Kerby Jean-Raymond of his brand, Pyer Moss, is best known for dressing everyone from Usher to Rihanna. In only two years, the brand has created a strong following from fashion aspirants and style aficionados, to the financial industry. Recently, Jean-Raymond was listed as Forbes’ prestigious “30 Under 30.”
“That’s literally something I wanted to get to this year, it was the very top of my list,” he said. “When I got the call I was so happy I was jumping up and down I think I broke a chair.”
He’s one of New York’s top young designers, but it hasn’t been smooth sailing to the top. From having four simultaneous jobs to sustain himself throughout college at Hofstra University – “I was working at Geek Squad, then on campus security, in between classes faculty computer services and Diesel on weekends!” – to dropping out of law school and then eventually quitting his corporate job, Jean-Raymond has always had fashion on his mind.
“Whenever I was trying to go another route, fashion kept pulling me back like I was meant to do this and this only,” he said.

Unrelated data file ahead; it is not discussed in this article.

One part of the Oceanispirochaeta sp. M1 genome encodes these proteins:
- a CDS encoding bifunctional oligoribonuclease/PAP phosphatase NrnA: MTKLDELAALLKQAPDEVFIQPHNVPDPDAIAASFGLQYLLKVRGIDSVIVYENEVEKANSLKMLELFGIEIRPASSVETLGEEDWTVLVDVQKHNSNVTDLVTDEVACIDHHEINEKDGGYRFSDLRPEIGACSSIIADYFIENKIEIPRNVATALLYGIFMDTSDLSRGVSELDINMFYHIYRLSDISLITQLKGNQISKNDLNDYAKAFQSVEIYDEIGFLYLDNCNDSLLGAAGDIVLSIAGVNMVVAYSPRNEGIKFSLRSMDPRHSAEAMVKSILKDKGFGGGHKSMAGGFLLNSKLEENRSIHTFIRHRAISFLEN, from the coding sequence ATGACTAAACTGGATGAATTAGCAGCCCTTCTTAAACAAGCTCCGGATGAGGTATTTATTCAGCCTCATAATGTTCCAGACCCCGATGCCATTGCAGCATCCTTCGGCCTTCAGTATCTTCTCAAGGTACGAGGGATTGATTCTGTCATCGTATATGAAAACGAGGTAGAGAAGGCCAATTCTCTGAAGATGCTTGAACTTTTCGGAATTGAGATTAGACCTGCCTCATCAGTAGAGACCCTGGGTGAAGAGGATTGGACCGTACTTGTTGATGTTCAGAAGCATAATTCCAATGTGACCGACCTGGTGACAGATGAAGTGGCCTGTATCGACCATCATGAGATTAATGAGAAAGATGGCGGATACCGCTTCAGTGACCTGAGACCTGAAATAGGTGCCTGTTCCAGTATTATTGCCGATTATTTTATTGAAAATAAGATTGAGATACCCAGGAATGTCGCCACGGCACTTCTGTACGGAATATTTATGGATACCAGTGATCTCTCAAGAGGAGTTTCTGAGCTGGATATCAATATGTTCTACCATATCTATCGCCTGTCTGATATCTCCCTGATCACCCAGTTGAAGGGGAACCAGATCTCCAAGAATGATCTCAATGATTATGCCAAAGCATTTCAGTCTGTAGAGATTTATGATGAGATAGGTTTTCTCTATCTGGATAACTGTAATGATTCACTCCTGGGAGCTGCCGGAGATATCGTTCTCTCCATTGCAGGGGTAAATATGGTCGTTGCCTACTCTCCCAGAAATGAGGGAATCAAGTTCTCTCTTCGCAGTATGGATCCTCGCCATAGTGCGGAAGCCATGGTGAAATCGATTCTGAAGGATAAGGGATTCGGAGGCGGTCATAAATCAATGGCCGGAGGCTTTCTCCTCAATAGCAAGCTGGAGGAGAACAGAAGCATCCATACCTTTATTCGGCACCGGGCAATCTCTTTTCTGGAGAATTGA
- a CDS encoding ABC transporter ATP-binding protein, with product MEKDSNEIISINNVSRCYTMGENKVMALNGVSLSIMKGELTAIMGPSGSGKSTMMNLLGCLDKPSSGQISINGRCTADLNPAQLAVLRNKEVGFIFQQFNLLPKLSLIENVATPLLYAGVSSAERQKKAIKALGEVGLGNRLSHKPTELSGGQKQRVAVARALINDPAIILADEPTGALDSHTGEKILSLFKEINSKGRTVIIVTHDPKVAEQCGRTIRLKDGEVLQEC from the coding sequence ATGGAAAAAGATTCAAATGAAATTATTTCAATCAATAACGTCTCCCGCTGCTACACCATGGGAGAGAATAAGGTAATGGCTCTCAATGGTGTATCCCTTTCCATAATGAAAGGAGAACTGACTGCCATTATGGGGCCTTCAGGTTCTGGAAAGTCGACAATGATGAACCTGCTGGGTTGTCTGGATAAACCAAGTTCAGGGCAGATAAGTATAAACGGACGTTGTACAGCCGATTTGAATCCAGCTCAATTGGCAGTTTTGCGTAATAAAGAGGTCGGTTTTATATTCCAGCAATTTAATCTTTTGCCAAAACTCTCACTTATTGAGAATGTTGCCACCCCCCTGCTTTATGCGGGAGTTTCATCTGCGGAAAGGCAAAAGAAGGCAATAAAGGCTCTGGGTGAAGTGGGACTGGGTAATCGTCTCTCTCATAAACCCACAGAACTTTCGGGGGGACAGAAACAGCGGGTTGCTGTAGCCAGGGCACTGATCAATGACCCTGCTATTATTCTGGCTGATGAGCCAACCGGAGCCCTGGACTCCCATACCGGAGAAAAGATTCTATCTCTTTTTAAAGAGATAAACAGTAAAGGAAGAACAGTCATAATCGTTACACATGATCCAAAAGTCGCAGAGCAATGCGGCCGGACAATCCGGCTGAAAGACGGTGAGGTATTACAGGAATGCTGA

Though Jean-Raymond is a newcomer in the fashion space, he’s been grinding for a while. At only 14-years old, he became a designer at the New York women’s line, Kay Unger New York – who then went on to help start the start-up, red carpet staple, Marchesa. He eventually launched his own streetwear brand in college, Montega’s Fury, which even got into a collaboration with Urban Outfitters. It’s evident that the Brooklyn-born designer has an innate sense of drive, hustle, and sheer will to not only survive, but thrive.
Below, Jean-Raymond talks to us about buying a BMW 5 Series to keep up with his classmates, becoming a taxi dispatcher to pay it off, and why Drake is the only one who can say, “No new friends.”
DAVID YI: Congratulations on coming off of your first runway show.
JEAN-RAYMOND: Thanks, man. But I don’t want to do a runway again, I’d rather do a presentation. I want to interact with the crowd and I want to see the stuff cleaner and more structured. I want as many people to come in and out as possible. With the runway, you have to be on time. I think, to be honest, a presentation is the more considerate approach.
Tell me about your upbringing.
I’m from East Flatbush Brooklyn, my parents are Haitian. I grew up in a very West Indian neighborhood. I grew up with Jamaicans, Grenadians – a lot of colorful cultures. I just kind of got a taste of that world. I was raised by everyone in my neighborhood.